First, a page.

Thursday, September 11, 2008

Jessie Wilcox Smith

Jessie Willcox Smith was born in Philadelphia in 1863. She was a kindergarten teacher before accidentally discovering her artistic talent. She was probably around 20 before she started drawing. She soon enrolled at the Pennsylvania Academy of the Fine Arts and was a student of Thomas Eakins, and others. Her earliest work appeared in the monthly magazine for children, St. Nicholas. She also worked in the production department of The Ladies' Home Journal in 1889 and was still working there five years later when Howard Pyle began teaching illustration at Drexel Institute of Arts and Sciences, and she joined his first class. At age 31, she was only 10 years younger than her teacher and one of his oldest students. She formed a lifelong friendship with two other students, Elizabeth Shippen Green and Violet Oakley. The three shared a home/studio for almost 15 years, including a lease on a property called The Red Rose Inn, just outside Philadelphia. Smith was hugely successful in the emerging illustration market – it was the advent of mass-produced periodicals, many with a focus on home and children: The Ladies' Home Journal, Century, Collier's Weekly, Leslie's, Harper's, McClure's, Scribners, and, most famously, Good Housekeeping, which was one of America’s most popular magazines. Her illustrations graced the covers month after month from 1917 through 1933.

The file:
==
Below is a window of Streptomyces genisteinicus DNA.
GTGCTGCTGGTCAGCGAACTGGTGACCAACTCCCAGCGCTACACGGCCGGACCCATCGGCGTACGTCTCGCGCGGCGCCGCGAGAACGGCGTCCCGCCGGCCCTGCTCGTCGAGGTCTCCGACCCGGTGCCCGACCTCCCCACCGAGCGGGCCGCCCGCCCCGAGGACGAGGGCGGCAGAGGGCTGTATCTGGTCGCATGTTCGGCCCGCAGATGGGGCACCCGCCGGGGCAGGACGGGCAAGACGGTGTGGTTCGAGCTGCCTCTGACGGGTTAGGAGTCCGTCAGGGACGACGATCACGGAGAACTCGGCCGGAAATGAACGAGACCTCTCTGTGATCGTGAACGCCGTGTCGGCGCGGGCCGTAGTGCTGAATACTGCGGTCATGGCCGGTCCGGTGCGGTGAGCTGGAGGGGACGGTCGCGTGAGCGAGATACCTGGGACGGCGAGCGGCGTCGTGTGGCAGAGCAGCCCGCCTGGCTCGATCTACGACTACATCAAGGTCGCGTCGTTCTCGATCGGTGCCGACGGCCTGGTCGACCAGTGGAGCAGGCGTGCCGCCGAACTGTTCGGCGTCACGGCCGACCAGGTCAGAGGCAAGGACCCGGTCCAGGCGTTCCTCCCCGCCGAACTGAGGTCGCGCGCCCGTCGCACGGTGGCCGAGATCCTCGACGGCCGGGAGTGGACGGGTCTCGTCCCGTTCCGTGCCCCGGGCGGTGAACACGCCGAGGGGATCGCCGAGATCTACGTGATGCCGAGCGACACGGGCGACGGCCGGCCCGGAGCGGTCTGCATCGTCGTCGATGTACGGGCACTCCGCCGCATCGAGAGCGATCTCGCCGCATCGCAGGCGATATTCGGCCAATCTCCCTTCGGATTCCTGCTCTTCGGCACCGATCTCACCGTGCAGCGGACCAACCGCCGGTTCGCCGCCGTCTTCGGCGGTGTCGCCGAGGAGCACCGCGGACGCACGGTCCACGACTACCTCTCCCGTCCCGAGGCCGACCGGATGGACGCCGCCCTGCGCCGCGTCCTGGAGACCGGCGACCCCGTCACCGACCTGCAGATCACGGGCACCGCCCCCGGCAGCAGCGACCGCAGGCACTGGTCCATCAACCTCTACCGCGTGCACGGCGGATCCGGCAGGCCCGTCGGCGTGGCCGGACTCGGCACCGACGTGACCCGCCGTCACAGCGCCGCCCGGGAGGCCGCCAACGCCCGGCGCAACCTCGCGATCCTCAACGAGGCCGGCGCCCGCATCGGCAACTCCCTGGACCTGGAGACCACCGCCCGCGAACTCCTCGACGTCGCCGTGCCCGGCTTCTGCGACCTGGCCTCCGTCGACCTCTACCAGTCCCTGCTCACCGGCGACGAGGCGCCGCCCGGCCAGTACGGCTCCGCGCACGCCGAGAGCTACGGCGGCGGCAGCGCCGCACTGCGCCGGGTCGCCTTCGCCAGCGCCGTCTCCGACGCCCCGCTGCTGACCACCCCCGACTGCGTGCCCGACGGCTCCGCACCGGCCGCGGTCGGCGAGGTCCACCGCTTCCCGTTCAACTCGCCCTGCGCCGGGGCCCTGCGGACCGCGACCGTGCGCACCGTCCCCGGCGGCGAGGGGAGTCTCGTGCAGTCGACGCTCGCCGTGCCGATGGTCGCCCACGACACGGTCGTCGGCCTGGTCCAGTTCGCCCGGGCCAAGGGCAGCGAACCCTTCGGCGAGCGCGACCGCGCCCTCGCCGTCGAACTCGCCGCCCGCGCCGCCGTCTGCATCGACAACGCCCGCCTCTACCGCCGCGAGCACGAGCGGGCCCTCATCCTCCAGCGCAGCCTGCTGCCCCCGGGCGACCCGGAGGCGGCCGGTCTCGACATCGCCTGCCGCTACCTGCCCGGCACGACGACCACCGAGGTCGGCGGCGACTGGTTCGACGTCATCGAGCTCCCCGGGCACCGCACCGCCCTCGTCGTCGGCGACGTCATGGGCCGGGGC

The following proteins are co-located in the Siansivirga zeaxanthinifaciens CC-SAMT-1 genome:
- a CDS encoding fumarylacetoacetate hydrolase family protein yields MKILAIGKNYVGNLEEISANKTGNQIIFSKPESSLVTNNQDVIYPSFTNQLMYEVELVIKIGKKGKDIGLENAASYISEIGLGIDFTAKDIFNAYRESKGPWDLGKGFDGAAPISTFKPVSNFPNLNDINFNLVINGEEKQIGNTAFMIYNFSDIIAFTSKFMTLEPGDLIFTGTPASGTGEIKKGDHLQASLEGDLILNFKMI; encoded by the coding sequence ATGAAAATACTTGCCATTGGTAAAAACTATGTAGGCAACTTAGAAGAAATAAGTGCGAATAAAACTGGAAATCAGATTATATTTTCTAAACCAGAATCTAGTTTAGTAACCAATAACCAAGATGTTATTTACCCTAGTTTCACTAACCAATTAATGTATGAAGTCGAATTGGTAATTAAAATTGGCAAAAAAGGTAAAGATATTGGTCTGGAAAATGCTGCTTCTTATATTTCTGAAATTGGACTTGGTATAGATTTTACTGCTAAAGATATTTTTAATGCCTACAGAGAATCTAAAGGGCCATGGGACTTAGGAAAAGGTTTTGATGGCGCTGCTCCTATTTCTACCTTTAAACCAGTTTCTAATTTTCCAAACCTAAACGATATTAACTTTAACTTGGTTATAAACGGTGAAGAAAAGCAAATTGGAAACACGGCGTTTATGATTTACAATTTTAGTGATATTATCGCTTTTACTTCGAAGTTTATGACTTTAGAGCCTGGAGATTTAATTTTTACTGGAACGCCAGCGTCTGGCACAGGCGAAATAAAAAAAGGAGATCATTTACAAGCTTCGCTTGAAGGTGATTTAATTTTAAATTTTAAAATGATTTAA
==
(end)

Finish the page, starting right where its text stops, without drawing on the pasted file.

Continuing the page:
She also illustrated many famous books: A Child's Garden of Verses (1905); A Child's Book of Stories (1911); The Water-Babies (1916); At the Back of the North Wind (1919); and Boys and Girls of Bookland (1923), and an edition of Heidi, among others.
In 1933, her eyesight fading, she decided to retire from illustrating and try traveling. Jessie Willcox Smith died in her sleep in 1935.
Special thanks to, which has a lot of wonderful information on many famous and well-loved illustrators.

Laughing Elephant publishes (and we carry!) her illustrations on greeting cards. We also sell eight of her illustrations in 8 x 10 prints, that are also available framed.

No comments: